As long as you live, continuously pray for those families who get handed that flag as someone just lost a mother, husband, daughter, son, father, wife, or a friend. Every person means something to someone.

Most Americans have never fought in a war. They've never laced up their boots and went into combat. They didn't have to worry about surviving until the next day as gunfire went off around them. Most Americans don't know what that experience is like.

However, some Americans do as they fight for our country every day. We need to thank and remember these Americans because they fight for our country while the rest of us stay safe back home and away from the war zone.

Never take for granted that you are here because someone fought for you to be here and never forget the people who died because they gave that right to you.

So, as you are out celebrating this weekend, drink to those who aren't with us today and don't forget the true definition of why we celebrate Memorial Day every year.

"…And if words cannot repay the debt we owe these men, surely with our actions we must strive to keep faith with them and with the vision that led them to battle and to final sacrifice."

3 Lucy&rsquos Mating Habits

Some of Lucy&rsquos kind, Australopithecus afarensis, traveled in a group around 3.6 million years ago. They crossed modern-day Laetoli, Tanzania. When 14 of their footprints were found in 2015, it became the second set discovered at Laetoli.

Four decades earlier, 70 tracks galvanized the archaeological community because their extreme age proved that human evolution saw upright walking very early on. While the 1978 set was welcomed, a study about the new trail caused a rift.

Made by two individuals, one had a longer stride. Calculations placed him at over 168 centimeters (5&rsquo6&Prime) tall, big for his kind. They crossed the same ash layer in the same direction as the other spoor.

The study suggested that both trails belonged to the same breeding group of one male (the tall guy) with females and young. Other researchers feel that five walkers of unknown age isn&rsquot enough to determine gender. [8]

Even today, it&rsquos hard to distinguish between footprints made by young women and teenage boys. Moreover, critics feel that it&rsquos madness to identify a mating strategy for Australopithecus afarensis based on a few prints.

How a hobbit is rewriting the history of the human race

I t remains one of the greatest human fossil discoveries of all time. The bones of a race of tiny primitive people, who used stone tools to hunt pony-sized elephants and battle huge Komodo dragons, were discovered on the Indonesian island of Flores in 2004.

The team of Australian researchers had been working in a vast limestone cavern, called Liang Bua, in one of the island's remotest areas, when one scientist ran his trowel against a piece of bone. Carefully the group began scraping away the brown clay in which pieces of a tiny skull, and a little lower jaw, were embedded.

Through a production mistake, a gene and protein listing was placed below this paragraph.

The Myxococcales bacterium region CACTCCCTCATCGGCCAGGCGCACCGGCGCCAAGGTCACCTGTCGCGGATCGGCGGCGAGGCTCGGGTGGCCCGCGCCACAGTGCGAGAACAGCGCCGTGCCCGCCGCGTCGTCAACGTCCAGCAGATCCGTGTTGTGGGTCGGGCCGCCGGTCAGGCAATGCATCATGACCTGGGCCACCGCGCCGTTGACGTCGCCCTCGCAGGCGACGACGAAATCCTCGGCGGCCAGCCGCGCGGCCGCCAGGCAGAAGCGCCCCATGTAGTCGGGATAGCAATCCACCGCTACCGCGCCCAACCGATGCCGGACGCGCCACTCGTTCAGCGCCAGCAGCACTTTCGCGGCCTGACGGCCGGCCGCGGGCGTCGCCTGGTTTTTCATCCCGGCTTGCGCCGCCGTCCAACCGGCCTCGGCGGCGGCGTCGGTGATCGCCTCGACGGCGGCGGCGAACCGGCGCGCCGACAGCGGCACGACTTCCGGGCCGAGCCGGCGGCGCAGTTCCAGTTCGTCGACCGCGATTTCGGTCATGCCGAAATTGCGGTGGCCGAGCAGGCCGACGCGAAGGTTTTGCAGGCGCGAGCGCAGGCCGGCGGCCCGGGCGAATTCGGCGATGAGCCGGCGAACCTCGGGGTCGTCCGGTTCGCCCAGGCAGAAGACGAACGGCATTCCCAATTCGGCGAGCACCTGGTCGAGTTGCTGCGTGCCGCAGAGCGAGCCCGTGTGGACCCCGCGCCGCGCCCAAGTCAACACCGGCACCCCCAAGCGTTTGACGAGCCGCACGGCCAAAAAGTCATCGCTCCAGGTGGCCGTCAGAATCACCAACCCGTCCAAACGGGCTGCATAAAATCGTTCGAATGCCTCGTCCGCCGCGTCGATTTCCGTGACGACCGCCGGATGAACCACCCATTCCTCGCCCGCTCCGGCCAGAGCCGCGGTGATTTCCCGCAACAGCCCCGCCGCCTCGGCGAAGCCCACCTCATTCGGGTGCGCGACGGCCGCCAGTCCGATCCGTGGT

This was not any old skull, they quickly realised. Although small, it had special characteristics. In particular, it had adult teeth. "This was no child, but a tiny adult in fact, one of the smallest adult hominids ever found in the fossil record," says Mike Morwood, of Australia's University of Wollongong and a leader of the original Flores expedition team.

The pieces of bone were carefully wrapped in newspaper, packed in cardboard boxes and then cradled on the laps of scientists on their journey, by ferry and plane, back to Jakarta. Then the pieces of skull, as well as bones from other skeletons found in Liang Bua, were put together.

The end result caused consternation. These remains came from a species that turned out to be only three feet tall and had the brain the size of an orange. Yet it used quite sophisticated stone tools. And that was a real puzzle. How on earth could such individuals have made complex implements and survived for aeons on this remote part of the Malay archipelago?

Some simply dismissed the bones as the remains of deformed modern humans with diseases that had caused them to shrink: to them, they were just pathological oddities, it was alleged. Most researchers disagreed, however. The hobbits were the descendants of a race of far larger, ancient humans who had thrived around a million years ago. These people, known as Homo erectus, had become stranded on the island and then had shrunk in an evolutionary response to the island's limited resources.

That is odd enough. However, new evidence suggests the little folk of Flores may be even stranger in origin. According to a growing number of scientists, Homo floresiensis is probably a direct descendant of some of the first apemen to evolve on the African savannah three million years ago. These primitive hominids somehow travelled half a world from their probable birthplace in the Rift Valley to make their homes among the orangutans, giant turtles and rare birds of Indonesia before eventually reaching Flores.